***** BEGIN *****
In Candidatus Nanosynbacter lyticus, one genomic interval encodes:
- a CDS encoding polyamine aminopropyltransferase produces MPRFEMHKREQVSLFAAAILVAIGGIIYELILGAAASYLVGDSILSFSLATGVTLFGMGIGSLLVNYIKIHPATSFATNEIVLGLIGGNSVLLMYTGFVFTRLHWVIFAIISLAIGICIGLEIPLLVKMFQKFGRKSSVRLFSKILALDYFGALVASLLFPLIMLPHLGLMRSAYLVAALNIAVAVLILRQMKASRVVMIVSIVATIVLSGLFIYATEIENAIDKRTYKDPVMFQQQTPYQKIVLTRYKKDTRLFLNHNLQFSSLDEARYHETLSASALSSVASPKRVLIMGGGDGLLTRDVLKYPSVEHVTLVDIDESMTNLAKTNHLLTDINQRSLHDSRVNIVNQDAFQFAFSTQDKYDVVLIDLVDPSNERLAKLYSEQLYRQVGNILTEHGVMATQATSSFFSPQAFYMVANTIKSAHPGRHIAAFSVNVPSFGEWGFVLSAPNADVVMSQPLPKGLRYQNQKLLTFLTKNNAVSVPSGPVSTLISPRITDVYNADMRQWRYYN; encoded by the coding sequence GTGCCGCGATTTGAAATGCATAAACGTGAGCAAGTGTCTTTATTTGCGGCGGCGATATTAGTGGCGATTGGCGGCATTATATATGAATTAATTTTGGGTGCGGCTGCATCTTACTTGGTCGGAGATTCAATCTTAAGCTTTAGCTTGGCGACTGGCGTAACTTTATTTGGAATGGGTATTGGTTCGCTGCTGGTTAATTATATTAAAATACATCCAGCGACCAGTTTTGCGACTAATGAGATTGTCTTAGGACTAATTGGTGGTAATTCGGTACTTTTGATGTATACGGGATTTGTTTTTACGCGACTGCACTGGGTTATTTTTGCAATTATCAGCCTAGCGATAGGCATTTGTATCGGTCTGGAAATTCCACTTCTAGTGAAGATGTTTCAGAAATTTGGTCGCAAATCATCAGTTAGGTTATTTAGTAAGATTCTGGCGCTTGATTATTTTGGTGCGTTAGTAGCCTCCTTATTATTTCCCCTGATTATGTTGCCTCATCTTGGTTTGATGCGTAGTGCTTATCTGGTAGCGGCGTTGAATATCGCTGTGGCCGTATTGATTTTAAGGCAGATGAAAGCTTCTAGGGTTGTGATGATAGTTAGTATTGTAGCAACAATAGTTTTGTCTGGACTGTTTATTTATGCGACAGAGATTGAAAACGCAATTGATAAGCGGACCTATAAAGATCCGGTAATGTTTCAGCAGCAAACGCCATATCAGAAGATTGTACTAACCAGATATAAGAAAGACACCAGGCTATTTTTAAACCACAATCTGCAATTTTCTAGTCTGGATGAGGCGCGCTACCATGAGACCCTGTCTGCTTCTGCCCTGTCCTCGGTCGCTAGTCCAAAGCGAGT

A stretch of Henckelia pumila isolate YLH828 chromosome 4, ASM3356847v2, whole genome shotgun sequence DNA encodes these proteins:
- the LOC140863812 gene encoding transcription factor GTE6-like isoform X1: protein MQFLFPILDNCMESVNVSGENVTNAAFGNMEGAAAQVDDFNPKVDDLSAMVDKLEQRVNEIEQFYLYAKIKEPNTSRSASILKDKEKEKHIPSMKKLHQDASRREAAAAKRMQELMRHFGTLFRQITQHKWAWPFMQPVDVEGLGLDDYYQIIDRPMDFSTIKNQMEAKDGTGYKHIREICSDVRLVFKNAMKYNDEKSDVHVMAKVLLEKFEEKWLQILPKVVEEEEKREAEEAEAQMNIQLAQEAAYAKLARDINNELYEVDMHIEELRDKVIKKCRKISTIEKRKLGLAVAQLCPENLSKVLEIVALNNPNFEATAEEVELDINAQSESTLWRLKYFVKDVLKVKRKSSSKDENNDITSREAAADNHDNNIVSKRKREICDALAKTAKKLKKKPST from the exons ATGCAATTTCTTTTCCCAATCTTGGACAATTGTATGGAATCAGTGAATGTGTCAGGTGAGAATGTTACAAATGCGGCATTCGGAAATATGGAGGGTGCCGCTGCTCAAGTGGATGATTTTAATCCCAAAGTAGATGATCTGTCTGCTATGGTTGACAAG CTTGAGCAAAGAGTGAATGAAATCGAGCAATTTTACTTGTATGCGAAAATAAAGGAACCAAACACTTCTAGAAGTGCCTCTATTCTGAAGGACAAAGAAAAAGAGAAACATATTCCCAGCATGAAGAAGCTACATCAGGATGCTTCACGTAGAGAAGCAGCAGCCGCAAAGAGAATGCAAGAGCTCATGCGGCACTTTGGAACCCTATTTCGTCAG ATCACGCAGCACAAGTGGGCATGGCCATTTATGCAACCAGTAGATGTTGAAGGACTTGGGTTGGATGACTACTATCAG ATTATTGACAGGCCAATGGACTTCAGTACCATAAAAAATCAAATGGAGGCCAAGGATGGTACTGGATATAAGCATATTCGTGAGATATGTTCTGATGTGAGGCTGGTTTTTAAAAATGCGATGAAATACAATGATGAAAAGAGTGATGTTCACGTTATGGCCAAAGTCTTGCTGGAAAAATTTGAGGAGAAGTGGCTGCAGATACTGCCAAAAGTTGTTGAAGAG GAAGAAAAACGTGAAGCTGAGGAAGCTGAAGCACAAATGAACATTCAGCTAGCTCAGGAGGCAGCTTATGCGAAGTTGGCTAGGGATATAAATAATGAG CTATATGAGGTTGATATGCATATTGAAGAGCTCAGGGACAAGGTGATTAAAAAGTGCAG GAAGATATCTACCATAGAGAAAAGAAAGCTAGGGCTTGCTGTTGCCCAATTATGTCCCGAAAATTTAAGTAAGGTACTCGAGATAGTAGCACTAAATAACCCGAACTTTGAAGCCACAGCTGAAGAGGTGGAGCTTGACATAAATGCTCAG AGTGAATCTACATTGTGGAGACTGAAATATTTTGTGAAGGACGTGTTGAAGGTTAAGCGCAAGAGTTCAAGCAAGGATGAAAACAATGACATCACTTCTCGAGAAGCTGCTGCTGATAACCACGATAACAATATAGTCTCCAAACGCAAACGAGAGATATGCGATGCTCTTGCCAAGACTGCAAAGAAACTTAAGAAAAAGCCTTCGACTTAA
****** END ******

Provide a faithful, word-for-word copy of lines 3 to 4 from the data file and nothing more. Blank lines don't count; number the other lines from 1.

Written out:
A stretch of Henckelia pumila isolate YLH828 chromosome 4, ASM3356847v2, whole genome shotgun sequence DNA encodes these proteins:
- the LOC140863812 gene encoding transcription factor GTE6-like isoform X1: protein MQFLFPILDNCMESVNVSGENVTNAAFGNMEGAAAQVDDFNPKVDDLSAMVDKLEQRVNEIEQFYLYAKIKEPNTSRSASILKDKEKEKHIPSMKKLHQDASRREAAAAKRMQELMRHFGTLFRQITQHKWAWPFMQPVDVEGLGLDDYYQIIDRPMDFSTIKNQMEAKDGTGYKHIREICSDVRLVFKNAMKYNDEKSDVHVMAKVLLEKFEEKWLQILPKVVEEEEKREAEEAEAQMNIQLAQEAAYAKLARDINNELYEVDMHIEELRDKVIKKCRKISTIEKRKLGLAVAQLCPENLSKVLEIVALNNPNFEATAEEVELDINAQSESTLWRLKYFVKDVLKVKRKSSSKDENNDITSREAAADNHDNNIVSKRKREICDALAKTAKKLKKKPST from the exons ATGCAATTTCTTTTCCCAATCTTGGACAATTGTATGGAATCAGTGAATGTGTCAGGTGAGAATGTTACAAATGCGGCATTCGGAAATATGGAGGGTGCCGCTGCTCAAGTGGATGATTTTAATCCCAAAGTAGATGATCTGTCTGCTATGGTTGACAAG CTTGAGCAAAGAGTGAATGAAATCGAGCAATTTTACTTGTATGCGAAAATAAAGGAACCAAACACTTCTAGAAGTGCCTCTATTCTGAAGGACAAAGAAAAAGAGAAACATATTCCCAGCATGAAGAAGCTACATCAGGATGCTTCACGTAGAGAAGCAGCAGCCGCAAAGAGAATGCAAGAGCTCATGCGGCACTTTGGAACCCTATTTCGTCAG ATCACGCAGCACAAGTGGGCATGGCCATTTATGCAACCAGTAGATGTTGAAGGACTTGGGTTGGATGACTACTATCAG ATTATTGACAGGCCAATGGACTTCAGTACCATAAAAAATCAAATGGAGGCCAAGGATGGTACTGGATATAAGCATATTCGTGAGATATGTTCTGATGTGAGGCTGGTTTTTAAAAATGCGATGAAATACAATGATGAAAAGAGTGATGTTCACGTTATGGCCAAAGTCTTGCTGGAAAAATTTGAGGAGAAGTGGCTGCAGATACTGCCAAAAGTTGTTGAAGAG GAAGAAAAACGTGAAGCTGAGGAAGCTGAAGCACAAATGAACATTCAGCTAGCTCAGGAGGCAGCTTATGCGAAGTTGGCTAGGGATATAAATAATGAG CTATATGAGGTTGATATGCATATTGAAGAGCTCAGGGACAAGGTGATTAAAAAGTGCAG GAAGATATCTACCATAGAGAAAAGAAAGCTAGGGCTTGCTGTTGCCCAATTATGTCCCGAAAATTTAAGTAAGGTACTCGAGATAGTAGCACTAAATAACCCGAACTTTGAAGCCACAGCTGAAGAGGTGGAGCTTGACATAAATGCTCAG AGTGAATCTACATTGTGGAGACTGAAATATTTTGTGAAGGACGTGTTGAAGGTTAAGCGCAAGAGTTCAAGCAAGGATGAAAACAATGACATCACTTCTCGAGAAGCTGCTGCTGATAACCACGATAACAATATAGTCTCCAAACGCAAACGAGAGATATGCGATGCTCTTGCCAAGACTGCAAAGAAACTTAAGAAAAAGCCTTCGACTTAA